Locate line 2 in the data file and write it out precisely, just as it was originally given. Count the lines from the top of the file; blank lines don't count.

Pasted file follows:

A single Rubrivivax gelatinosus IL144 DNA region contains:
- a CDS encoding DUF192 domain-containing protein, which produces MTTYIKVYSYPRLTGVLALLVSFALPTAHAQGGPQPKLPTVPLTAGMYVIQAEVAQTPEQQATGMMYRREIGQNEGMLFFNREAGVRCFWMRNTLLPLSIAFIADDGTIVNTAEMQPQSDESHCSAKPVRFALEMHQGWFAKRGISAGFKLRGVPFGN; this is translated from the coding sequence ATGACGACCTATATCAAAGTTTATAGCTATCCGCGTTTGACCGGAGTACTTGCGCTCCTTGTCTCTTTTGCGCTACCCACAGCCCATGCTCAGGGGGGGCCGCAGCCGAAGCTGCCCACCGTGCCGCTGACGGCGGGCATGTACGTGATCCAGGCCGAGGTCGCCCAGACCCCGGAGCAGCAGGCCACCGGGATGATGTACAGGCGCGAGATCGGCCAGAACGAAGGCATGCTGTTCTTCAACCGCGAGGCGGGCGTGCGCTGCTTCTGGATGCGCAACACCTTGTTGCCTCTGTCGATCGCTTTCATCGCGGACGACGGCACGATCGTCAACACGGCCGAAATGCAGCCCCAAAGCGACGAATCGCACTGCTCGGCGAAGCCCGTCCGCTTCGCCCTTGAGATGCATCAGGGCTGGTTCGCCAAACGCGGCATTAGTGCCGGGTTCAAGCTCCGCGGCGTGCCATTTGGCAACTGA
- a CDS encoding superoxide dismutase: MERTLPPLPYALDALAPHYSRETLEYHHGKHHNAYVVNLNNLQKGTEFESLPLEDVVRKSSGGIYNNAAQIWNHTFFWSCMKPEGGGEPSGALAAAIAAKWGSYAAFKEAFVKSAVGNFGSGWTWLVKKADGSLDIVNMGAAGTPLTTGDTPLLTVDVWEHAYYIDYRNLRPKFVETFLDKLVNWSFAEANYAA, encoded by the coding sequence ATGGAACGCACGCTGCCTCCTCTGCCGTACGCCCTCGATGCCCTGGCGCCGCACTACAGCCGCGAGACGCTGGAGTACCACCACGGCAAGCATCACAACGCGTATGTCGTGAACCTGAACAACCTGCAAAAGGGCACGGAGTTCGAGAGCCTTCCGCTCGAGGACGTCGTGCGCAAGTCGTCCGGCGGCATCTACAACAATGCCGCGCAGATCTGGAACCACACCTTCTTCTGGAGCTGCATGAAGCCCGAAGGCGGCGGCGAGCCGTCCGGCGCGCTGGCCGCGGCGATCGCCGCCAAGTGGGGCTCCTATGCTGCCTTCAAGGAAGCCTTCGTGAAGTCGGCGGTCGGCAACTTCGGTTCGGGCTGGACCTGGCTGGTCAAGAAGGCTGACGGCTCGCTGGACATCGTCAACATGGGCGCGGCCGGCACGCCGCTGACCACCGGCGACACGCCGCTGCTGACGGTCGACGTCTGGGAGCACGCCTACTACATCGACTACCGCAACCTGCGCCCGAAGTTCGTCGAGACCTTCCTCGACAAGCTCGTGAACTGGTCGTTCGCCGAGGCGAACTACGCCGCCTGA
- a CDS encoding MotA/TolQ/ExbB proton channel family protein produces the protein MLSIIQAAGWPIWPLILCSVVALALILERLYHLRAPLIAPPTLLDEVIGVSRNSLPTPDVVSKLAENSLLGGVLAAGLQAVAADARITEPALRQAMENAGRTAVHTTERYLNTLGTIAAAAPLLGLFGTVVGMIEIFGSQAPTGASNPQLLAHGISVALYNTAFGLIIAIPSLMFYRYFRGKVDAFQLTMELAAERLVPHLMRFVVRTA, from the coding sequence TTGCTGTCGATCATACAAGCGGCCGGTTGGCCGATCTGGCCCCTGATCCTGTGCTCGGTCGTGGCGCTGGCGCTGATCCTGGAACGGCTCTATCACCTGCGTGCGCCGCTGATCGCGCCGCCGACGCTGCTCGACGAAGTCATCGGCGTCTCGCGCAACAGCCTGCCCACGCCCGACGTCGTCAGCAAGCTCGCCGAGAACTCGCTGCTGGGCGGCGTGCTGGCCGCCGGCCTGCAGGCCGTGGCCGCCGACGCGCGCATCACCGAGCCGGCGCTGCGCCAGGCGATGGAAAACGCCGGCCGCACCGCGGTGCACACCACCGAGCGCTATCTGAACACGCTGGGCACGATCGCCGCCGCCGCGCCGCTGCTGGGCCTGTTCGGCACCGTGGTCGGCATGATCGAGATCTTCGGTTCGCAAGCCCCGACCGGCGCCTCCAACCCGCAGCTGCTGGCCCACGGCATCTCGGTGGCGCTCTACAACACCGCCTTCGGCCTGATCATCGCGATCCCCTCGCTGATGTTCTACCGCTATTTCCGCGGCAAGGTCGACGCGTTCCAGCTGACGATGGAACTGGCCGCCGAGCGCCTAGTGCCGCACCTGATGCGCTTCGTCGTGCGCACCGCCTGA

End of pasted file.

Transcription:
- a CDS encoding DUF192 domain-containing protein, which produces MTTYIKVYSYPRLTGVLALLVSFALPTAHAQGGPQPKLPTVPLTAGMYVIQAEVAQTPEQQATGMMYRREIGQNEGMLFFNREAGVRCFWMRNTLLPLSIAFIADDGTIVNTAEMQPQSDESHCSAKPVRFALEMHQGWFAKRGISAGFKLRGVPFGN; this is translated from the coding sequence ATGACGACCTATATCAAAGTTTATAGCTATCCGCGTTTGACCGGAGTACTTGCGCTCCTTGTCTCTTTTGCGCTACCCACAGCCCATGCTCAGGGGGGGCCGCAGCCGAAGCTGCCCACCGTGCCGCTGACGGCGGGCATGTACGTGATCCAGGCCGAGGTCGCCCAGACCCCGGAGCAGCAGGCCACCGGGATGATGTACAGGCGCGAGATCGGCCAGAACGAAGGCATGCTGTTCTTCAACCGCGAGGCGGGCGTGCGCTGCTTCTGGATGCGCAACACCTTGTTGCCTCTGTCGATCGCTTTCATCGCGGACGACGGCACGATCGTCAACACGGCCGAAATGCAGCCCCAAAGCGACGAATCGCACTGCTCGGCGAAGCCCGTCCGCTTCGCCCTTGAGATGCATCAGGGCTGGTTCGCCAAACGCGGCATTAGTGCCGGGTTCAAGCTCCGCGGCGTGCCATTTGGCAACTGA